This, really, was Wallace’s break from his contemporaries and from earlier generations of the American avant-garde. You would not find a statement affirming the truth of any kind of received wisdom in a novel by Pynchon or Barth or DeLillo. In the history of the novel, clichés have usually fallen on the immoral side of the ledger: received wisdom and received language are a threat to the development of sensibility, to the emergence of a thinking, judging, morally responsive self. If you’re a character in a Pynchon or a DeLillo novel you can be neurotic, paranoid, disoriented, deranged, violent. Indeed, you can be drunk. These are sensitive responses to your times. But the idea of submitting fruitfully to some kind of group intervention or therapeutic program is antithetical to the cultural criticism of these novelists. What is such a program but a simple, uniform solution fit for a simple and sheeplike populace?

Wallace’s depiction of AA registers these criticisms but turns them on their head: he uses a program that urges blind submission to argue for thoughtful broadmindedness. For he is not, of course, celebrating clichés in general; he is issuing a corrective, one meant mainly to address the biases—the fixed ideas—of his own generation of readers: don’t be too quick to dismiss what sounds obvious, familiar, or unsophisticated.

In writing about AA, Wallace supplies his own description of the nightmare of addiction, uses his own voice to tell the universal story in a way that is vitally intelligent and self-consciously literary and funny. (And he must be funny, for he has to show that getting away from jeering cynicism does not mean getting away from humor.) “If you sit up front and listen hard, all the speakers’ stories of decline and fall and surrender are basically alike, and like your own,” Wallace writes, and proceeds to sketch the basic outlines of every AA testimony. At first, you have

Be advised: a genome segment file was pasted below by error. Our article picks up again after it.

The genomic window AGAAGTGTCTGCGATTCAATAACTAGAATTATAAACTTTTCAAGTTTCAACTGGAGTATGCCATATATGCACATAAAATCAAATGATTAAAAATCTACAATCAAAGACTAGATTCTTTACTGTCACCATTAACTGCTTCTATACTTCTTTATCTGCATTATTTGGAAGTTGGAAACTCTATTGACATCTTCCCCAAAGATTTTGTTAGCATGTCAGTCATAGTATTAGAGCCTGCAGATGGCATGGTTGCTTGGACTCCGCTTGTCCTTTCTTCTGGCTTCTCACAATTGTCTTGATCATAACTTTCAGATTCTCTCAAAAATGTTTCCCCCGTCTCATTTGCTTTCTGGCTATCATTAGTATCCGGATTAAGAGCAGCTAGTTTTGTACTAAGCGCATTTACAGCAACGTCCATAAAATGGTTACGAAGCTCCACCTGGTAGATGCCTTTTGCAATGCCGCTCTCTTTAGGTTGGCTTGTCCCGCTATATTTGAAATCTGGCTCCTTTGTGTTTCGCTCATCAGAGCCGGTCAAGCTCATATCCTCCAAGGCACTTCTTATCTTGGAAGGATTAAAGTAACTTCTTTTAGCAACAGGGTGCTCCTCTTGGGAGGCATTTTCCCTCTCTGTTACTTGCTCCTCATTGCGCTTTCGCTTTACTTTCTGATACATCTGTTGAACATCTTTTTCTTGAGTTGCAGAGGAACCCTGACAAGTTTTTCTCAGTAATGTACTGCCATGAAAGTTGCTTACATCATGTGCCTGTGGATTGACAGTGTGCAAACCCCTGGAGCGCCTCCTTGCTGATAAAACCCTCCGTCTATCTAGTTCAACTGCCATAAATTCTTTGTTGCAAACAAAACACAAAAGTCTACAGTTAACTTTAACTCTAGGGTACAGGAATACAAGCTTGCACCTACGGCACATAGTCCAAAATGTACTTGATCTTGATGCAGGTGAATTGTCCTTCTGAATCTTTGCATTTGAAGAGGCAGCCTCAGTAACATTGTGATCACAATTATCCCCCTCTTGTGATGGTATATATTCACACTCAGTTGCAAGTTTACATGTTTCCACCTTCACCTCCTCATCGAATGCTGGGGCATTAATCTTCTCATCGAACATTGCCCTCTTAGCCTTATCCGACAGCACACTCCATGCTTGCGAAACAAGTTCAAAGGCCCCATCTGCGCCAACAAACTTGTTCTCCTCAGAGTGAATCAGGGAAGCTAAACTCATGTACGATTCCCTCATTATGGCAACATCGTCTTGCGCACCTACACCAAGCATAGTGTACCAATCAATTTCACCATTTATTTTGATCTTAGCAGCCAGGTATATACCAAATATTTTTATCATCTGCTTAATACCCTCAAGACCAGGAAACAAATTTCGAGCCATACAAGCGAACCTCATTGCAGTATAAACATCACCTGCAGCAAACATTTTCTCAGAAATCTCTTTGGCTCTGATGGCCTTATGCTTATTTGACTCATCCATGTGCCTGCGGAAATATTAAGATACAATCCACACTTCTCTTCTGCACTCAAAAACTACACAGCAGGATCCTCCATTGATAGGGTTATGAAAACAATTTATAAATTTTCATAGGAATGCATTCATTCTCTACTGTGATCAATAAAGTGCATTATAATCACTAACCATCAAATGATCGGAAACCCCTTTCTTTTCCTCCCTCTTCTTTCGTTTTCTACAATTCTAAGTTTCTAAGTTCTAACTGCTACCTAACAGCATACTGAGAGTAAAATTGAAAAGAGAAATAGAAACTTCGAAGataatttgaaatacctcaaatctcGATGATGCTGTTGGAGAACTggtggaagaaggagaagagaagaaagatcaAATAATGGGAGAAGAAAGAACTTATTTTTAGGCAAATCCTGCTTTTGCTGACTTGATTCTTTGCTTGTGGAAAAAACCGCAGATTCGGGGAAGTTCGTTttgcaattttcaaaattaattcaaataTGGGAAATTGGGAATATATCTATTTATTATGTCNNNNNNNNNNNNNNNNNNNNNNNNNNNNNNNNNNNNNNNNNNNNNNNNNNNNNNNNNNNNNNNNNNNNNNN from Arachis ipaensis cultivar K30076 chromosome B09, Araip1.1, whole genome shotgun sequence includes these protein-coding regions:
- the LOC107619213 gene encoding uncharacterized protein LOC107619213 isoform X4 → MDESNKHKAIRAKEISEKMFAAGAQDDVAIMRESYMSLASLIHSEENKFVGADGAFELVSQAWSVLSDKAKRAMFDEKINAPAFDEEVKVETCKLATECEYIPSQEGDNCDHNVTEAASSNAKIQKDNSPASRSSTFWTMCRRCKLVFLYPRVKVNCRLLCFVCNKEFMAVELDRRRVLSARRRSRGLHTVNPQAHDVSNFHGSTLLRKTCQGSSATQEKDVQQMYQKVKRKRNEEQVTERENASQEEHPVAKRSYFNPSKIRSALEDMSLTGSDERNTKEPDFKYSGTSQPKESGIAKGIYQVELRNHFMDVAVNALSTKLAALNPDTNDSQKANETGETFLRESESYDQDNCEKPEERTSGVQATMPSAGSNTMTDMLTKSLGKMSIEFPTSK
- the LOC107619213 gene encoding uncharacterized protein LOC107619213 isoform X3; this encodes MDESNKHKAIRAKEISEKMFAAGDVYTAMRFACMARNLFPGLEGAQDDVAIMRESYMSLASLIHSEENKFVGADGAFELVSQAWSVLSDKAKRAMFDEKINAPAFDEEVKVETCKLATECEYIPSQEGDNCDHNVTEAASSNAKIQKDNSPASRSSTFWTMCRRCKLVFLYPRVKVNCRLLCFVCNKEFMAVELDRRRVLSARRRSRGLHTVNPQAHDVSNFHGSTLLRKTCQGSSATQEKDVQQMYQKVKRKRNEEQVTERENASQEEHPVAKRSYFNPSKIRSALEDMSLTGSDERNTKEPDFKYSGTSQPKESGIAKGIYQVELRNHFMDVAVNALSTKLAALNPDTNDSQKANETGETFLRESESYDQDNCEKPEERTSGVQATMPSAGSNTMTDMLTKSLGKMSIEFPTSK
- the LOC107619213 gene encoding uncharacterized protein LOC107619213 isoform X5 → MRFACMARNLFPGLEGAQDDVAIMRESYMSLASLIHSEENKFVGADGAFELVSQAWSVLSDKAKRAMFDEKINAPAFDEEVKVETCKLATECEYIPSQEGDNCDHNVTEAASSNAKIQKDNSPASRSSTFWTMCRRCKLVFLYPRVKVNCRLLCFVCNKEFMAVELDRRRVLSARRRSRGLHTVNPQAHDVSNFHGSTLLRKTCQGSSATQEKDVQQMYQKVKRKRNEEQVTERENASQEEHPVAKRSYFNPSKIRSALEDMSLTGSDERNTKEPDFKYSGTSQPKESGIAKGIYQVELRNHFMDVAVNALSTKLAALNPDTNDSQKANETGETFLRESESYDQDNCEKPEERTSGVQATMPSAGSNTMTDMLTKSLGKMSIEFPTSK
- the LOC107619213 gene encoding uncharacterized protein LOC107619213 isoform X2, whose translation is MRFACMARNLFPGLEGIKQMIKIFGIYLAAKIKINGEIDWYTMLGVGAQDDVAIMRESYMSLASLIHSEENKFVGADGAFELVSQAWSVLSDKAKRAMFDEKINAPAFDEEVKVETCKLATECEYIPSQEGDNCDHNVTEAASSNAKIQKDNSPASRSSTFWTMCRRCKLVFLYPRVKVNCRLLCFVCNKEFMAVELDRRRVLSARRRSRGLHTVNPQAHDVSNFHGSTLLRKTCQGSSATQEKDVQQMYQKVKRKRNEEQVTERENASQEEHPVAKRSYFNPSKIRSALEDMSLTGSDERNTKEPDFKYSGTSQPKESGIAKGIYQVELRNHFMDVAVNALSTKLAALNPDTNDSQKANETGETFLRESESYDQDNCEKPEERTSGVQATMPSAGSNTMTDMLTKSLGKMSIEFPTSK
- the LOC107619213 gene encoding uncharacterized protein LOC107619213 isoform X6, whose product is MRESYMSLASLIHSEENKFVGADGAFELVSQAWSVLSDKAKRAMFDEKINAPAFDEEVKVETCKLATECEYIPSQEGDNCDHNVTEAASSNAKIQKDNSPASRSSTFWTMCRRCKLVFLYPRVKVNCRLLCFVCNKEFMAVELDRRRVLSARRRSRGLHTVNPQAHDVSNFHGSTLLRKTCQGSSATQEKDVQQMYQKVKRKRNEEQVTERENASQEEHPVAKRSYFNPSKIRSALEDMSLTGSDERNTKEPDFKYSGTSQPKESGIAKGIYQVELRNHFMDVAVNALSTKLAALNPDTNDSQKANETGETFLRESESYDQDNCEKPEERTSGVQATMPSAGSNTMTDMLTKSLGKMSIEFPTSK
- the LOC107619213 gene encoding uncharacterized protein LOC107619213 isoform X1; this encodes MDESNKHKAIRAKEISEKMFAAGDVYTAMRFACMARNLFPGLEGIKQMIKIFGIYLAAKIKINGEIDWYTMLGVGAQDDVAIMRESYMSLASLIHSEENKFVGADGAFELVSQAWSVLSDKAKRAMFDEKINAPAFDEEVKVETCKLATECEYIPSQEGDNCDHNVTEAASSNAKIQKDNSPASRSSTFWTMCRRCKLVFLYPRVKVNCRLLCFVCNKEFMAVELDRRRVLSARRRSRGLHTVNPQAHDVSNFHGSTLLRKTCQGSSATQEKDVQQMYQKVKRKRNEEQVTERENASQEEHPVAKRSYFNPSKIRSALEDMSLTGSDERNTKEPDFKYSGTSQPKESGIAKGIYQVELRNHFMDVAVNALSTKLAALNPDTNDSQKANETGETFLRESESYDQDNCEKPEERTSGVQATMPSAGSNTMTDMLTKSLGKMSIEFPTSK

fun with Substance, then very gradually less fun, then significantly less fun because of like blackouts you suddenly come out of on the highway going 145 kph with companions you do not know, nights you awake from in unfamiliar bedding next to somebody who doesn’t even resemble any known sort of mammal, three-day blackouts you come out of and have to buy a newspaper to even know what town you’re in; yes gradually less and less actual fun but with some physical need for the Substance, now, instead of the former voluntary fun; then at some point suddenly just very little fun at all, combined with terrible daily hand-trembling need, then dread, anxiety, irrational phobias, dim siren-like memories of fun, trouble with assorted authorities, knee-buckling headaches, mild seizures, and the litany of what Boston AA calls Losses…then more Losses, with the Substance seeming like the only consolation against the pain of the mounting Losses, and of course you’re in Denial about it being the Substance that’s causing the very Losses it’s consoling you about—

Wallace is famous for his ear for idiomatic expression, but he is often assumed to be merely listening rather than reconfiguring his generation’s impoverished English at every turn. Jonathan Raban, for instance, has written in these pages of Wallace’s “absolute fidelity to the patterns of [American] speech and thought I hear around me.”* Would that this were the case. In fact Wallace takes our unremarkable, stammering colloquialisms and works them into monologues that are verbally and grammatically complex and highly literary, while also sounding like a real voice speaking to us. But it could only be the voice of one person, and it could only be written. Imagine trying to adapt the above passage for dialogue or voice-over. Could you make the words sound natural if you had to speak them? Wallace has worked a reverse-Promethean theft, taking our humble spoken idioms and delivering them to the gods, to the firmament of high literary art.

If irony is only good for emergency use, the same might be said of clichés. Infinite Jest limns states of personal emergency. In these circumstances, we take Wallace’s point about the need to pay attention to people trying to help us who are saying simple, obvious-seeming things. But what about non-emergency times, when we go about our business suffering no more than ordinary unhappiness?